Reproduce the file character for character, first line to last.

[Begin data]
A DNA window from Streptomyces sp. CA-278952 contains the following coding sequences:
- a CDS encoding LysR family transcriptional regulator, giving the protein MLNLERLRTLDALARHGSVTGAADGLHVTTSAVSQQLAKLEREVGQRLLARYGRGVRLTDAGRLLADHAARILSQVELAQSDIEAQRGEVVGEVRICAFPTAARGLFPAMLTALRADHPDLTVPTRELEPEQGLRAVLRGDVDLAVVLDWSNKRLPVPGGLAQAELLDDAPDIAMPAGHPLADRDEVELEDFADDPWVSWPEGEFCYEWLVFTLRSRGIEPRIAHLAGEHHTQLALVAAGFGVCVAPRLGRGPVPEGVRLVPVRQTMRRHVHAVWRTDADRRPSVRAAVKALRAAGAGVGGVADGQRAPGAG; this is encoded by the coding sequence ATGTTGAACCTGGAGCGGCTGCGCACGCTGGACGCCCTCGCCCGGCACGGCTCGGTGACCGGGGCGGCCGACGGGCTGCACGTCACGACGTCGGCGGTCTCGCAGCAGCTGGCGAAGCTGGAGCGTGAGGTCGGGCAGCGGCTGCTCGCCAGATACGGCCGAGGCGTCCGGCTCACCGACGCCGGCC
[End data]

A DNA window from Streptomyces sp. CA-278952 contains the following coding sequences:
- a CDS encoding LysR family transcriptional regulator, giving the protein MLNLERLRTLDALARHGSVTGAADGLHVTTSAVSQQLAKLEREVGQRLLARYGRGVRLTDAGRLLADHAARILSQVELAQSDIEAQRGEVVGEVRICAFPTAARGLFPAMLTALRADHPDLTVPTRELEPEQGLRAVLRGDVDLAVVLDWSNKRLPVPGGLAQAELLDDAPDIAMPAGHPLADRDEVELEDFADDPWVSWPEGEFCYEWLVFTLRSRGIEPRIAHLAGEHHTQLALVAAGFGVCVAPRLGRGPVPEGVRLVPVRQTMRRHVHAVWRTDADRRPSVRAAVKALRAAGAGVGGVADGQRAPGAG; this is encoded by the coding sequence ATGTTGAACCTGGAGCGGCTGCGCACGCTGGACGCCCTCGCCCGGCACGGCTCGGTGACCGGGGCGGCCGACGGGCTGCACGTCACGACGTCGGCGGTCTCGCAGCAGCTGGCGAAGCTGGAGCGTGAGGTCGGGCAGCGGCTGCTCGCCAGATACGGCCGAGGCGTCCGGCTCACCGACGCCGGCC